Notes on the South African Economic Crisis

by Apr 5, 2009All Articles

The SA economy is linked to the global economy basically through exports and imports. The difference in value between exports and imports is called the balance of trade. When transfers of money (foreign investment, payment of dividends overseas etc) are added in then the difference is called the balance of payments. The balance of payments is like the umbilical cord linking a small economy to the giants of the world economy. Even before the explosion of the global economic crisis, the SA balance of payments was in crisis. Since 2004 the deficit on the balance of payments has steadily increased. In 2007 it rose to some 7% of GDP, and in the first half of 2008 to an unsustainable 8,1% of GDP. In January this year it was worse (R17,4 billion). Basically, SA is importing much more than it is exporting.

This chronic deficit prevents the SA economy from growing faster, and the situation will be made much worse by the global crisis.

Why is there this chronic deficit?  Up to the 1970s things were more or less OK. SA capitalism had been pursuing a Latin-American style inward industrialisation strategy Ð of tariff-protected import substitution, strongly state-supported. This produced strong economic and employment growth in labour-intensive consumer goods industries. The import of machinery was paid for by the export of gold, diamonds and agricultural products produced by cheap black labour secured through the policies of segregation and apartheid.

But by the early 1970s the import-substitution strategy had become exhausted, essentially because of the limits of the racially-structured market and the prevalence of cheap black labour and crisis began to develop in the economy — intensified by the slowdown of the world economy from the 1970s. It was a crisis of overproduction, of an inability to sell goods that could be produced. It was rooted in the inability of a cheap-labour-based apartheid economy to provide a market for expanded manufactured goods. South Africa could produce shirts and foodstuffs, even at a pinch motor cars, but producing fridges, so-called “white goods” was more difficult, and it was not possible for SA to produce commercial aircraft or capital goods (factory machinery etc) because of problems of so-called “economies of scale”. The crisis therefore expressed itself as a chronic deficit in the balance of payments. Earnings from manufactured exports were needed to fill out the earnings from mineral and agricultural exports to pay for the needed imports of capital goods. The failure to achieve this led to a fall-off of new foreign investment, worsening the balance of payments crisis. A vicious cycle developed, barely eased by spasmodic increases in the gold price, such as in 1980Ð81.

SA economic growth, which had averaged 6% a year in the 1960s, slowed to 1,5-2% a year for the 1970s and 1980s, and fell by an average of 1.1% a year in the early 1990s. Fixed investment and plant capacity utilisation fell. Unemployment rose Ð from about 12% in 1970 to 20% in the early 1990s. The worst period until now was from 1985 to the early 1990s. There was negative per capita growth; a decline in the rate of productive investment; and an absolute decline in the value of capital stock, especially in manufacturing. Rather than reinvestment in production, capital fled to various speculative financial markets.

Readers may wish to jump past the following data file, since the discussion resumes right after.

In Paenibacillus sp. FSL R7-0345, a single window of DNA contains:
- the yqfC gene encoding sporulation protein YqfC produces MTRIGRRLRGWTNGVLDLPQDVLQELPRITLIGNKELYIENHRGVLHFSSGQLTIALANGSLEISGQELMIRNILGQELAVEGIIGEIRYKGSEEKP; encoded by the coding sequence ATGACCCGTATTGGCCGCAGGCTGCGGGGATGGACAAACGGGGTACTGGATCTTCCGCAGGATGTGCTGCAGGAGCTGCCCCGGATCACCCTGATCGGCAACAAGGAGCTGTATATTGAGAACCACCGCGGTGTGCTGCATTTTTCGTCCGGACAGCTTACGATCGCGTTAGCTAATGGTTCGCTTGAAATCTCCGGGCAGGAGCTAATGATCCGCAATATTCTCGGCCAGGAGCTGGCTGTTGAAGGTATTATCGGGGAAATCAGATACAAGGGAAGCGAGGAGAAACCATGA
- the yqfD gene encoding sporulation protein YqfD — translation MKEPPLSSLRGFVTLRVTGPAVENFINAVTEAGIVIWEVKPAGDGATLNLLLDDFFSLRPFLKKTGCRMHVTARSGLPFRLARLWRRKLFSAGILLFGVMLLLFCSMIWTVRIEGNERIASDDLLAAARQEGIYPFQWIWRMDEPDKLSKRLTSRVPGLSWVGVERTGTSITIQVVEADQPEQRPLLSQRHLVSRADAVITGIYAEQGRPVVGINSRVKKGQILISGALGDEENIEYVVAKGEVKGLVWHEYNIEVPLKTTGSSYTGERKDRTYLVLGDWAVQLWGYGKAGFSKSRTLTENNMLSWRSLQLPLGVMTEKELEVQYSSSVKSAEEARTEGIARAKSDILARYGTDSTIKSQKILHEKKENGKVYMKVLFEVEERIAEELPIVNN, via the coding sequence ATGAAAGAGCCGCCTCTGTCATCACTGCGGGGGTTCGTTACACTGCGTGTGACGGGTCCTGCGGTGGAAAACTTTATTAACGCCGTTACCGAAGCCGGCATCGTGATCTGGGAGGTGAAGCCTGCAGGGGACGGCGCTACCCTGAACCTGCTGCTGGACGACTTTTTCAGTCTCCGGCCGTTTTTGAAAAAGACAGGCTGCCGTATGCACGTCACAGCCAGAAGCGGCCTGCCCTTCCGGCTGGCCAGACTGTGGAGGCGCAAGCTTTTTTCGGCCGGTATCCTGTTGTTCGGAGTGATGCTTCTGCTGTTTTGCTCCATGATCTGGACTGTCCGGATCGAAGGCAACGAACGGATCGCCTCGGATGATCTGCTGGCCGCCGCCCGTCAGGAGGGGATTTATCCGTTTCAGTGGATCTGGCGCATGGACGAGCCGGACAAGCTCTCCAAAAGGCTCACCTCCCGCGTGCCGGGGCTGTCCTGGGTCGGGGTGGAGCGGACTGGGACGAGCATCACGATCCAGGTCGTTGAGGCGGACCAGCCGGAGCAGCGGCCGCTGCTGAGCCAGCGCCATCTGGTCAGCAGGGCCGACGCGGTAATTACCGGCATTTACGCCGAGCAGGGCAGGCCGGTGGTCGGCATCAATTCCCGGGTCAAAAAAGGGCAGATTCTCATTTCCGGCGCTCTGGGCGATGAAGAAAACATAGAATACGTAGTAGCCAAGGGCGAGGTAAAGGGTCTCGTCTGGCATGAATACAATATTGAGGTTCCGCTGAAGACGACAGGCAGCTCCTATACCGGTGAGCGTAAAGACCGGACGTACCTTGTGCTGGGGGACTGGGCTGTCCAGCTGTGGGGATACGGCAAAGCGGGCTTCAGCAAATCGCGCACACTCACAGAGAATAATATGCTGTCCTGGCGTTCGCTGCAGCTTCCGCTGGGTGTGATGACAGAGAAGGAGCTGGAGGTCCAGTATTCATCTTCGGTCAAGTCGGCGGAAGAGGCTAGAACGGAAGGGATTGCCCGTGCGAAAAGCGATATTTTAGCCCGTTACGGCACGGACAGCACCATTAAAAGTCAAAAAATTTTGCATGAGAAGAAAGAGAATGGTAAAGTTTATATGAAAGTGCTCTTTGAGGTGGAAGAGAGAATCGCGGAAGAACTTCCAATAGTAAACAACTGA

Since the ANC government came in, there has been positive economic growth averaging 3% a year from 1994 to 2000 and picking up to 5% a year between 2005 and 2007. But the ANC government has not overcome the roots of the economic crisis. Growth has largely been based on the artificial circumstances in the world economy, the build-up of consumer debt in SA, and, more recently, on infrastructure spending associated with the 2010 world cup. The consequence of the increase in growth to 5% a year, however, has been the revival of an unprecedented deficit in the current account of the balance of payments.

The ANC government’s growth strategy centred on invigorating an export-oriented manufacturing sector. However the expansion of all exports (not just manufacturing) has been meager since 1994. They have grown but not at anything like the pace needed to address the crisis of the economy.  The sectoral distribution is still weighted heavily towards raw and semi-processed mineral products  gold diamonds, platinum, coal, iron and steel, aluminium. In fact manufacturing has steadily diminished under the post-1994 government from 21,2% GDP in 1994 to 16% in the first quarter of 2008.  Labour-intensive sectors such as food, beverages, clothing and textiles have been the worst hit.

Under the ANC government, inequality has worsened. The rich have got richer and many of the poor have got poorer. This is despite the decrease in absolute levels of poverty in the 2000s due to the expansion of social grants to at present reach some 12-13 million people. Figures released by Statistics SA in 2007 suggest that the poorest households still had a worse position in 2005/6 than in 1995. The average income of the poorest one-fifth (20%) declined by about 19% between 1995 and 2000, and then increased by about 9% to 2005/6, but this did not take them back to 1995 levels. UNISA’s Bureau of Market Research claims that income disparities have widened in the last two years. It estimates that 33,3 million South Africans (more than 70% of the population) earn less than R12, 200 a year (about R1000 a month). Meanwhile 2,2% of South Africans earn more than R194,701 a year (about R16,000 a month).

The inequalities increased, moreover, because the rich have got so much richer. In 1994 company CEO’s earned, on average, 6 times the wages of workers. By 2004 this had increased to 50 times, and since then CEOÕs earnings have increased dramatically. In 2002 few received more than 1 million a year, but in 2005 they averaged 12 million a year. Steve Ross of Edgars got R112,4 million; Sean Summers of Pick and Pay got R65 million and Whitey Basson of Shoprite R58,1 million. And the super rich are no lnger all white. Patrice Motsepe came second on the list with R9,6 billion to Nicky Oppenheimer in third place with R6,85 billion.